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(en) US, defenestrator #29 April 2004 - Homeless in Philadelphia By Calimero

From Worker <a-infos-en@ainfos.ca>
Date Thu, 13 May 2004 10:11:53 +0200 (CEST)


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Ms. Veronica was four years old when she moved into her
home on the 1800 block of 8th Street in North Philly, in 1949.
Last summer she received a letter from the city stating that her
house would be taken away through an Eminent Domain order.
Like her, many other families throughout the city received these
letters, sometimes by mistake. The city offered her $12,000 as
compensation for taking her house, she refused the offer. Her
house is to be demolished as part of the Neighborhood
Transformation Initiative (NTI) started by Mayor Street, which is
supposed to revitalize communities through the removal of
blight.

s. Veronica was four years old when she moved into her home on
the 1800 block of 8th Street in North Philly, in 1949. Last
summer she received a letter from the city stating that her house
would be taken away through an Eminent Domain order. Like
her, many other families throughout the city received these
letters, sometimes by mistake. The city offered her $12,000 as
compensation for taking her house, she refused the offer. Her
house is to be demolished as part of the Neighborhood
Transformation Initiative (NTI) started by Mayor Street, which is
supposed to revitalize communities through the removal of blight.

As part of NTI the city will be spending $132 million over the
next five years to demolish 9,000 houses, many of which are still
occupied. That’s why Ms. Veronica joined CLI, the
Community Leadership Institute, lead by life-long activist
Rosemary Cubas and others who are fighting to save their homes
and stop Eminent Domain abuses. Unfortunately, Eminent
Domain is not the only flaw in the housing policies of the current
administration: another example is the tiny amount of money
(less than 6% of the City’s Office of Housing Budget)
dedicated to the creation of permanent affordable rental housing
for households living on less than $20,000 a year. To say it in
other words, for people that live in “poverty.” The
crisis is widespread. One in every five families are paying more
than a third of their income in rent.

This lack of affordable housing forces many families to double
and triple up in overcrowded housing or to live in homes with
substantial plumbing, heating, electrical and structural problems
in order not to end up homeless. A tenth of the city’s
households live with these physical problems and almost a third
of the total of all Philadelphia households live in homes with open
housing code violations.

The “City of Brotherly Love” also has a bad record
distributing the Section 8 vouchers (rent subsidies given out to
poor families) that the city is granted by the federal government.
Federal auditors concluded in a review released last September
that the Philadelphia Housing Authority failed to provide rent
subsidies to 3,200 families because its operations were inefficient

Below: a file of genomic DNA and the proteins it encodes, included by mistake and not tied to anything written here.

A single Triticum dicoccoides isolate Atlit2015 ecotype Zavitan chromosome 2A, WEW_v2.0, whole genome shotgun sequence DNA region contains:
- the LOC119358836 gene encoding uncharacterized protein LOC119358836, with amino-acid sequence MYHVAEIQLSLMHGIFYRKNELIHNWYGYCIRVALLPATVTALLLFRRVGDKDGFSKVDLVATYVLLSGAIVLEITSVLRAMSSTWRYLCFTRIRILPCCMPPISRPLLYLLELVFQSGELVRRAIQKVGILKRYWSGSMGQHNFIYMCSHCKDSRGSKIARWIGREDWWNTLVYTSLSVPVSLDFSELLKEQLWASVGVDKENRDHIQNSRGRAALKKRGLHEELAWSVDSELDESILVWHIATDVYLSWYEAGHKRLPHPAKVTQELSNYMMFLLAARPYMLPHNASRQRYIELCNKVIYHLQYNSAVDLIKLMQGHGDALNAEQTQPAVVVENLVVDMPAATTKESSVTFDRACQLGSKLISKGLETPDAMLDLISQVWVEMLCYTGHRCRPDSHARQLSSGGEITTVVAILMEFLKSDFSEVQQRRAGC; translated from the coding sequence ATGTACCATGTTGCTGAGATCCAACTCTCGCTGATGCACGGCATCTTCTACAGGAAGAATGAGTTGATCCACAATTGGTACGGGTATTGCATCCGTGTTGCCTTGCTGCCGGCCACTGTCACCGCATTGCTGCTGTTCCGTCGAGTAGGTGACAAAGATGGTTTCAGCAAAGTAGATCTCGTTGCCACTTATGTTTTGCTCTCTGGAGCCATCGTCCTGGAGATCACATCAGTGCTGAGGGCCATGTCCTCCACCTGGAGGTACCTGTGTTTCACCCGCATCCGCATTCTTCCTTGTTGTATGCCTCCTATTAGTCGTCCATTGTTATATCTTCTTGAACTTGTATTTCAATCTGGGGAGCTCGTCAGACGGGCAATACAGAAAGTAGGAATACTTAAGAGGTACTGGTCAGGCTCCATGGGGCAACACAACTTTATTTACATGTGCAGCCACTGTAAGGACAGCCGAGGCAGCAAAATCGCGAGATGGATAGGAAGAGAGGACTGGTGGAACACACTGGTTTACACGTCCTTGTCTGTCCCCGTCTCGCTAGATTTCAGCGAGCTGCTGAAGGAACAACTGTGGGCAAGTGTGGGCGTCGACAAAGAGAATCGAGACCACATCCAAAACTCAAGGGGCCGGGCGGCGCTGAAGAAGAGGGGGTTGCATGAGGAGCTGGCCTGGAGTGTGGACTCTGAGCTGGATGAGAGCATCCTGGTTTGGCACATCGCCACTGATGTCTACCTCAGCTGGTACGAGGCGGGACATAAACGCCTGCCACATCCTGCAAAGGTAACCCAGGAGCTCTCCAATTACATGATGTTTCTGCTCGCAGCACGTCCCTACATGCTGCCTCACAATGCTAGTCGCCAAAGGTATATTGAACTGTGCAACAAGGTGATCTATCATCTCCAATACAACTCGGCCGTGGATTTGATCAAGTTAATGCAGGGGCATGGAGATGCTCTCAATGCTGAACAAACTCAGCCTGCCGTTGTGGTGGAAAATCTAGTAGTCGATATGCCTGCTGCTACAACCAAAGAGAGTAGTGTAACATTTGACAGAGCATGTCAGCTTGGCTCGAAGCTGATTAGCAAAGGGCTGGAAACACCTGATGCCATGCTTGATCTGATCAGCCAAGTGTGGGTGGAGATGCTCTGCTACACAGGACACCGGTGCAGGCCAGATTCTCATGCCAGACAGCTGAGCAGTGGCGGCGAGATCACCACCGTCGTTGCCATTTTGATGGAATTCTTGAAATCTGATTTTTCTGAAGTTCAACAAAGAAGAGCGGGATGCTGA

and the agency had to return $48 million dollars back to the
Federal Government after failing to use the funds. This money
could have kept many families from becoming homeless. While
the city’s shelter system “serves” 15,000
homeless persons each year, the demand is increasing. Unless
this administration commits to ending the housing crisis, we will
be seeing a lot more homelessness.

GET INVOLVED! Not everyone is waiting for the city to solve
their problems. People are organizing! Following is a list of
organizations that are organizing around various housing issues:

Community Leadership Institute (215) 634-8450 Kensington
Welfare Rights Union (215) 203- 1945 Disabled in Action (215)
627-7255 Tenant Action Group (215) 575-0700 x 266
Women’s Community Revitalization Project (215) 5550p
x228 New Jerusalem (215) 763-8806
======================================================
defenestrator the a newspaper of refusal and optimism issue 29 April 2004

Us here at defenestrator don't adhere to a strictly defined
ideology, but we generally derive our ideas from an anarchist
or autonomist tradition, which proposes a revolutionary
transformation of society, the abolition of property and of
all hierarchies and coercive power. To replace it we want a
network of federated autonomous communities, organizations
and individuals who act on principles of solidarity and mutual
aid. The current anti-corporate globalization movement may
reflect some of these ideas in their horizontal forms of
organizing, but less is said about the origins of our ideas.
The following is a very limited list of links, articles and
books which have influenced us or explain where we're coming
from.

The defenestrator is Philly's sporadic newspa-
per for resistance, creative revolution and
action. To defenestrate Power means total
refusal of its tools and tentacles. Like the
Hussites had their oppressors thrown down
from the Prague castle into the angry mob
below, the defenestrator wrestles power and
privilege from its highest and most protected
strongholds and casts the beast out of the win-
dow and down into the angry hands of the
people.

defenestrator's alternative press page

defenestrator articles http://www.defenestrator.org/articles.htm


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